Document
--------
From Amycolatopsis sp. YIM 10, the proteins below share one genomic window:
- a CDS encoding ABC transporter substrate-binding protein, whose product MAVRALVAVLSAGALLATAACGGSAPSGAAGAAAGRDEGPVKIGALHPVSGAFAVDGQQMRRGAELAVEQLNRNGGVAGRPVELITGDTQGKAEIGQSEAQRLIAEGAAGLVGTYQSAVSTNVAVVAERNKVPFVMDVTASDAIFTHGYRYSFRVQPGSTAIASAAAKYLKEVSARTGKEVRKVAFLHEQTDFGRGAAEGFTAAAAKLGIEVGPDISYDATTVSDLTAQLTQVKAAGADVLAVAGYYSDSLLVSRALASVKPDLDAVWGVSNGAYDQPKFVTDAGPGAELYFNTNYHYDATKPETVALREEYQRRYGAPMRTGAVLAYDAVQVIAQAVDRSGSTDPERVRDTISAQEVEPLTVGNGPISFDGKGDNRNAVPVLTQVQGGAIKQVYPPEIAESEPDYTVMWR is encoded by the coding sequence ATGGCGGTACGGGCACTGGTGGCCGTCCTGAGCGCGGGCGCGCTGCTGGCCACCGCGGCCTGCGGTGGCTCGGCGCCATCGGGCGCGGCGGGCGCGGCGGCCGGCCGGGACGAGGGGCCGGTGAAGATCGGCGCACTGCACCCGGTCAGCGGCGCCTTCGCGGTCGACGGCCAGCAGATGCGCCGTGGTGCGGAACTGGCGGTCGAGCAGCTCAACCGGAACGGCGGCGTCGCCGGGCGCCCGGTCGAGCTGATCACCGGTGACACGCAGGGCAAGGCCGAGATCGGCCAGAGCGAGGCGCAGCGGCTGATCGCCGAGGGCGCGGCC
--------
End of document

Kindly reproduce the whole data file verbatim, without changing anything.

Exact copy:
From Amycolatopsis sp. YIM 10, the proteins below share one genomic window:
- a CDS encoding ABC transporter substrate-binding protein, whose product MAVRALVAVLSAGALLATAACGGSAPSGAAGAAAGRDEGPVKIGALHPVSGAFAVDGQQMRRGAELAVEQLNRNGGVAGRPVELITGDTQGKAEIGQSEAQRLIAEGAAGLVGTYQSAVSTNVAVVAERNKVPFVMDVTASDAIFTHGYRYSFRVQPGSTAIASAAAKYLKEVSARTGKEVRKVAFLHEQTDFGRGAAEGFTAAAAKLGIEVGPDISYDATTVSDLTAQLTQVKAAGADVLAVAGYYSDSLLVSRALASVKPDLDAVWGVSNGAYDQPKFVTDAGPGAELYFNTNYHYDATKPETVALREEYQRRYGAPMRTGAVLAYDAVQVIAQAVDRSGSTDPERVRDTISAQEVEPLTVGNGPISFDGKGDNRNAVPVLTQVQGGAIKQVYPPEIAESEPDYTVMWR is encoded by the coding sequence ATGGCGGTACGGGCACTGGTGGCCGTCCTGAGCGCGGGCGCGCTGCTGGCCACCGCGGCCTGCGGTGGCTCGGCGCCATCGGGCGCGGCGGGCGCGGCGGCCGGCCGGGACGAGGGGCCGGTGAAGATCGGCGCACTGCACCCGGTCAGCGGCGCCTTCGCGGTCGACGGCCAGCAGATGCGCCGTGGTGCGGAACTGGCGGTCGAGCAGCTCAACCGGAACGGCGGCGTCGCCGGGCGCCCGGTCGAGCTGATCACCGGTGACACGCAGGGCAAGGCCGAGATCGGCCAGAGCGAGGCGCAGCGGCTGATCGCCGAGGGCGCGGCC